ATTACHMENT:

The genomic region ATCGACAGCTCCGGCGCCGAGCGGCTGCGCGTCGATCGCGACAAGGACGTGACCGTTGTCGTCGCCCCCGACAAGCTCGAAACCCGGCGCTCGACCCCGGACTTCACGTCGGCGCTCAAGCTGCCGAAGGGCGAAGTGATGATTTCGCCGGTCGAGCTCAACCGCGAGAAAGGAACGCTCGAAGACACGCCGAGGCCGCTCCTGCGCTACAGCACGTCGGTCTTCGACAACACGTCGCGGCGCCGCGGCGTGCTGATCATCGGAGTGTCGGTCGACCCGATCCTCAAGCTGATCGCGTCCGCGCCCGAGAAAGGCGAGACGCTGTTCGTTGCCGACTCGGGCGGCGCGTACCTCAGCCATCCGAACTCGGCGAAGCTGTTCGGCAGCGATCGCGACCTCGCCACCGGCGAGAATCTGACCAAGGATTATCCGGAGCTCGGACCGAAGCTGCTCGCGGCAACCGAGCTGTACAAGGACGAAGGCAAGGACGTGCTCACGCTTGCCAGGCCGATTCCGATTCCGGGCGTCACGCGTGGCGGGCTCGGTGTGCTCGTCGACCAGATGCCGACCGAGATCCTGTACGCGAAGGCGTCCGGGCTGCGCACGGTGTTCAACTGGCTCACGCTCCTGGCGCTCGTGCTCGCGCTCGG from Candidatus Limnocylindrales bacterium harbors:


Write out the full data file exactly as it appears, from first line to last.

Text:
The genomic region ATCGACAGCTCCGGCGCCGAGCGGCTGCGCGTCGATCGCGACAAGGACGTGACCGTTGTCGTCGCCCCCGACAAGCTCGAAACCCGGCGCTCGACCCCGGACTTCACGTCGGCGCTCAAGCTGCCGAAGGGCGAAGTGATGATTTCGCCGGTCGAGCTCAACCGCGAGAAAGGAACGCTCGAAGACACGCCGAGGCCGCTCCTGCGCTACAGCACGTCGGTCTTCGACAACACGTCGCGGCGCCGCGGCGTGCTGATCATCGGAGTGTCGGTCGACCCGATCCTCAAGCTGATCGCGTCCGCGCCCGAGAAAGGCGAGACGCTGTTCGTTGCCGACTCGGGCGGCGCGTACCTCAGCCATCCGAACTCGGCGAAGCTGTTCGGCAGCGATCGCGACCTCGCCACCGGCGAGAATCTGACCAAGGATTATCCGGAGCTCGGACCGAAGCTGCTCGCGGCAACCGAGCTGTACAAGGACGAAGGCAAGGACGTGCTCACGCTTGCCAGGCCGATTCCGATTCCGGGCGTCACGCGTGGCGGGCTCGGTGTGCTCGTCGACCAGATGCCGACCGAGATCCTGTACGCGAAGGCGTCCGGGCTGCGCACGGTGTTCAACTGGCTCACGCTCCTGGCGCTCGTGCTCGCGCTCGG from Candidatus Limnocylindrales bacterium harbors: